Self-esteem: an individual’s overall subjective emotional evaluation of his or her own worth; encompasses beliefs about oneself, as well as emotional states, such as triumph, despair, pride, and shame; the positive or negative evaluations of the self, as in how we feel about it. – Thanks Wikipedia for the help on that one!
SELF-ESTEEM, FOR SO LONG, HAS BEEN TOTED AS THE END-ALL-BE-ALL OF CONFIDENCE.
It’s been talked about as the thing that we should all shoot for in our lives. To have high self-esteem means be have high confidence. It means that we’ll be more successful because we believe in ourselves enough to do it. But I don’t think that’s the case. Because as the multiple definitions above imply, self-esteem encompasses and includes the negative aspects too. It’s not all sunshine and rainbows.
It’s a “subjective emotional evaluation” and as we well know, subjective means that it can vary based on our own impulses, emotions, and the situations of the moment. It is dependent on emotional states, which yes can include positive emotions like triumph, resilience, etc. but can also include depression and shame. Self-esteem is dynamic. It’s positive AND negative. Intangible. And for so many, because our emotional states and our beliefs about ourselves are based on external influences, our self-esteem is thus based on those external factors as well.
From this perspective, we can only achieve high self-esteem when we’re perfect or when things are going well. When there’s nothing for the external world to judge us about. And yet there always will be because perfection is a fallacy. We can never be perfect to all people at all times. I’ve always loved that quote that says, “If you want to avoid criticism in life, do nothing, say nothing and go nowhere.” We basically can’t exist and contribute anything to the world or to the people in our lives without subjecting ourselves to criticism and the potential for harsh evaluations.
And that’s where the problem is.
We have no control over external factors. We have no control over whether the people in our lives show up for us the way they should. We have no control over whether a jerk, a naysayer or a troll bad mouths us or disrespects us. We have no say in whether shit hit’s the fan in our lives. We just don’t. And all of those experiences, emotions, etc. influence our emotions. Thus, the influence our self-esteem and our self-worth.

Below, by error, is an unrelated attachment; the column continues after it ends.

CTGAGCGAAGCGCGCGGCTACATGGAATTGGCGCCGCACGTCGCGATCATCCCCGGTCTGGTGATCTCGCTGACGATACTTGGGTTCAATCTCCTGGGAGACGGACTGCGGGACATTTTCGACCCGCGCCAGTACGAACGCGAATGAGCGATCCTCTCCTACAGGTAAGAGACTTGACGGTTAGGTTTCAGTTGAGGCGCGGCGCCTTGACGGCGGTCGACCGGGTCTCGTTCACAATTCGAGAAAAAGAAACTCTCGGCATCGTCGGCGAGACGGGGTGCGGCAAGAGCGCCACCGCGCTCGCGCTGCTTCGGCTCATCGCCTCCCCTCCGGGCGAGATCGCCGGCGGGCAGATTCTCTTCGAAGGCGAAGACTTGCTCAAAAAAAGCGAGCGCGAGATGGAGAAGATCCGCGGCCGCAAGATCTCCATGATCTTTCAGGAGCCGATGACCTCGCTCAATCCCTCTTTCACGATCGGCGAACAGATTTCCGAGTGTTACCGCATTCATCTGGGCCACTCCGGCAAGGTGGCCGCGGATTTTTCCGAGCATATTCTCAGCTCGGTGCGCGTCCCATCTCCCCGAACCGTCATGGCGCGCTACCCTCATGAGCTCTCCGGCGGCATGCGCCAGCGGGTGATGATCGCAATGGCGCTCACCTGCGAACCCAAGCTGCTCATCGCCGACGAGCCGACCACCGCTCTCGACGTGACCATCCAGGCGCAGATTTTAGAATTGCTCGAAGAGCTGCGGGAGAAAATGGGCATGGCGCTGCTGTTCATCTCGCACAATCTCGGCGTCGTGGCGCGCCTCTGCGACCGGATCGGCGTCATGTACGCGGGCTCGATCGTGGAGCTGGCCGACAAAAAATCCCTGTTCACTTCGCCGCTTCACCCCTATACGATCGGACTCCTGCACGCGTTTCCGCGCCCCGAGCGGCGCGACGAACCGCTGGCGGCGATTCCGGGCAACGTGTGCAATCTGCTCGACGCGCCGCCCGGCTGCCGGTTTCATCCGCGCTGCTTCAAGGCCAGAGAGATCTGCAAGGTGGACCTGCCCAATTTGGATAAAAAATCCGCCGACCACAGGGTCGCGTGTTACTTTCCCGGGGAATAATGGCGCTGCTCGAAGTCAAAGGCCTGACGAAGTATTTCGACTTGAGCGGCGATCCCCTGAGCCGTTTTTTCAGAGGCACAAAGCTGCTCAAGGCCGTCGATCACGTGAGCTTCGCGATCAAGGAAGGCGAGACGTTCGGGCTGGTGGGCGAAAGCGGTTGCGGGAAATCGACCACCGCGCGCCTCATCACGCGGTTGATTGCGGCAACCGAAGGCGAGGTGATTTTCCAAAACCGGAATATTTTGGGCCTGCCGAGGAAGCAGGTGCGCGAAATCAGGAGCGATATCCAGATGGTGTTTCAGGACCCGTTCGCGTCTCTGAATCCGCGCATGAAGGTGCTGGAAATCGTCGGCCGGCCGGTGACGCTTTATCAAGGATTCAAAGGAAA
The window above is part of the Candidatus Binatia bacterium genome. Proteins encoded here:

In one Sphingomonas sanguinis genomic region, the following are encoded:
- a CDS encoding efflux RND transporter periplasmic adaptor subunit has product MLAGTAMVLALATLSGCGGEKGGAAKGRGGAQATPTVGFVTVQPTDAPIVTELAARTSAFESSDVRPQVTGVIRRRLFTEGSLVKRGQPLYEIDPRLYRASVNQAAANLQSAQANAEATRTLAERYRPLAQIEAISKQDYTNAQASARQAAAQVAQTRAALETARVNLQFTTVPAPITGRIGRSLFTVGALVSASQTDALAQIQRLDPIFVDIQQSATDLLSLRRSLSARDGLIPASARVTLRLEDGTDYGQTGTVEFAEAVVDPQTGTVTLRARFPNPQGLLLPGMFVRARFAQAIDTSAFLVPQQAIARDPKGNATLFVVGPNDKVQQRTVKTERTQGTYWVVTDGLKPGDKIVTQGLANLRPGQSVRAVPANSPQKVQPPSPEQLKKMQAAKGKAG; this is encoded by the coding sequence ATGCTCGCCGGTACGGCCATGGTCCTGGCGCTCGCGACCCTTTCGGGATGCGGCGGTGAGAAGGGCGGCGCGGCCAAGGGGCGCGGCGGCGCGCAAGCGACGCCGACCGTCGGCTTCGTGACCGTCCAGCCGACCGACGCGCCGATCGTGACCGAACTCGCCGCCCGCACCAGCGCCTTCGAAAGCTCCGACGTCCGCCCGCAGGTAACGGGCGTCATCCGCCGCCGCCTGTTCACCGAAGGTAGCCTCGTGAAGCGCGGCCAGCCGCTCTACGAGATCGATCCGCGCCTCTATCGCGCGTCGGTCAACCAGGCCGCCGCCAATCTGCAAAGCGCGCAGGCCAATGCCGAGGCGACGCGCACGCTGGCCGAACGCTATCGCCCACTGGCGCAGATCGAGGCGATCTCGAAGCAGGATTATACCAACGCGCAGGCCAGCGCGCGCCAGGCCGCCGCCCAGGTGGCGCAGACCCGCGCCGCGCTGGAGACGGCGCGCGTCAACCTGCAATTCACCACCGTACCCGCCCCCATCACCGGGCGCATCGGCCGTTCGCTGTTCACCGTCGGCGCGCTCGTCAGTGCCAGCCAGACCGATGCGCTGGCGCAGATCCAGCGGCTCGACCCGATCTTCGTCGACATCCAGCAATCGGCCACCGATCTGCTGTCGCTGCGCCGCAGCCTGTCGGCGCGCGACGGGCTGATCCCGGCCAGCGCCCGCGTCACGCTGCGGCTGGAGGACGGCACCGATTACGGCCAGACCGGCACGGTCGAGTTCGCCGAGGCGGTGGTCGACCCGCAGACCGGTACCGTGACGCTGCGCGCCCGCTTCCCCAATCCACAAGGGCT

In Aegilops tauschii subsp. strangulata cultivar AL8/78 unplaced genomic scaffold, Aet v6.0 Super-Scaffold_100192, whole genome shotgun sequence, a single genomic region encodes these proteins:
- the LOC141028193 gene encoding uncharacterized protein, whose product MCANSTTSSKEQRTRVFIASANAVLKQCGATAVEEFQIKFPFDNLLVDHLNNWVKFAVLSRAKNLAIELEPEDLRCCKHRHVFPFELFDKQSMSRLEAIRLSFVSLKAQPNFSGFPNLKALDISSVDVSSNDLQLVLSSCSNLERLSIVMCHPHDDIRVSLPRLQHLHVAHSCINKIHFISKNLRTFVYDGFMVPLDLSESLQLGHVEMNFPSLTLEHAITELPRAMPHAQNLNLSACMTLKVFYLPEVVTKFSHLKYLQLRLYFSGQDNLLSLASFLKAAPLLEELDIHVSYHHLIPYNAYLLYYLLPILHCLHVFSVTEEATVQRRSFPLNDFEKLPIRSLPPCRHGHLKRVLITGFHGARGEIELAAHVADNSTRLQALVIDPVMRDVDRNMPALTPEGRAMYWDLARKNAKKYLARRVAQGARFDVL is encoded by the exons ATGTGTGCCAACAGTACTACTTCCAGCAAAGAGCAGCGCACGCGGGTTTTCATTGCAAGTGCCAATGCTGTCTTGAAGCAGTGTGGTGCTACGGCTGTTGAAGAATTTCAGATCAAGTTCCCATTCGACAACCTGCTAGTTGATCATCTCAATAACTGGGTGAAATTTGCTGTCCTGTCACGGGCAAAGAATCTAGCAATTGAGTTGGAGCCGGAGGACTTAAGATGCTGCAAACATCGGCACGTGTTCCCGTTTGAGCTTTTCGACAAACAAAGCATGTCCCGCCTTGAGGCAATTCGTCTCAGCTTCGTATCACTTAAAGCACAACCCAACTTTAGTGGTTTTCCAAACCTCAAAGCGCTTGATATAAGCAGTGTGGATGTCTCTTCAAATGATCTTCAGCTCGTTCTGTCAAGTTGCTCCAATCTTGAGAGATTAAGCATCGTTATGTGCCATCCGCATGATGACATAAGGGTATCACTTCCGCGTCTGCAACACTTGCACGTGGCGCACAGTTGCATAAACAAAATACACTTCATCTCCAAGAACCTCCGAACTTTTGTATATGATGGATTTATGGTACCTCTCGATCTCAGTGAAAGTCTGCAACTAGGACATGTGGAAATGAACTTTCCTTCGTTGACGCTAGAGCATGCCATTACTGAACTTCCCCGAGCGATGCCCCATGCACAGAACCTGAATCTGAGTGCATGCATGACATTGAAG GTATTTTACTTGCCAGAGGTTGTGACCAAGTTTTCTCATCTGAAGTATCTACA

Few of us have enough emotional mastery to separate our impulsive and dynamic emotional experiences from our self-esteem. We internalize much of what we experience in the world and so we should. There’s nothing wrong with doing that, but if we invest too much in our self-esteem and bank to hard on it for those feelings of self-worth and our own sense of value, we’re asking for trouble, emotional pain and turmoil and so much more.
SCREW SELF-ESTEEM. IT’S BULLSHIT.
And it shouldn’t’ be what we aim for in life. Instead, I think we should replace chasing after self-esteem with pursuing self-acceptance. While positive self-esteem is often contingent upon positive evaluations, both by ourselves and by the world, self-acceptance isn’t. Self-acceptance basically says: “I see myself as I am, the great, the good, the imperfect and the utterly flawed, and I choose to love myself anyway. I choose to accept myself anyway.” It is unbiased. Self-acceptance isn’t contingent upon us being perfect all the time or even 25% of time. It is contingent upon nothing. And that’s the beauty of it.
I don’t think self-acceptance gives you a free pass to be an asshole or not try, though. But, what I do think it does is that it no longer defines your value by any terms other than your own. Maybe your job isn’t the most “successful”. Maybe your house is a mess. Maybe you don’t have the “perfect” body. Maybe you are flakey and forgetful. Who cares?! Because ultimately, as long as you show up, you try and you do your best on your terms and no one else’s, that’s all that matters. That is all self-acceptance asks of you – to do good by you and whatever standards you want to hold yourself to. And, whether you meet those standards or not, to meet yourself with compassion. To never expect perfection and to approach yourself with grace and love.
That’s why, in my humble opinion, I don’t think confidence comes from self-esteem. That’s why I think self-esteem is bullshit.
Because you should never have to be perfect, even if that expectation of perfection is coming from yourself and no one else. Because if you’re challenging yourself or life is challenging you as it can and as it should over the course of your life, you’re gonna mess up. You’re going to fail and fall flat on your face. That’s life. That’s normal. And accepting your limitations, your weaknesses and the things that you’re still working on is part of the process.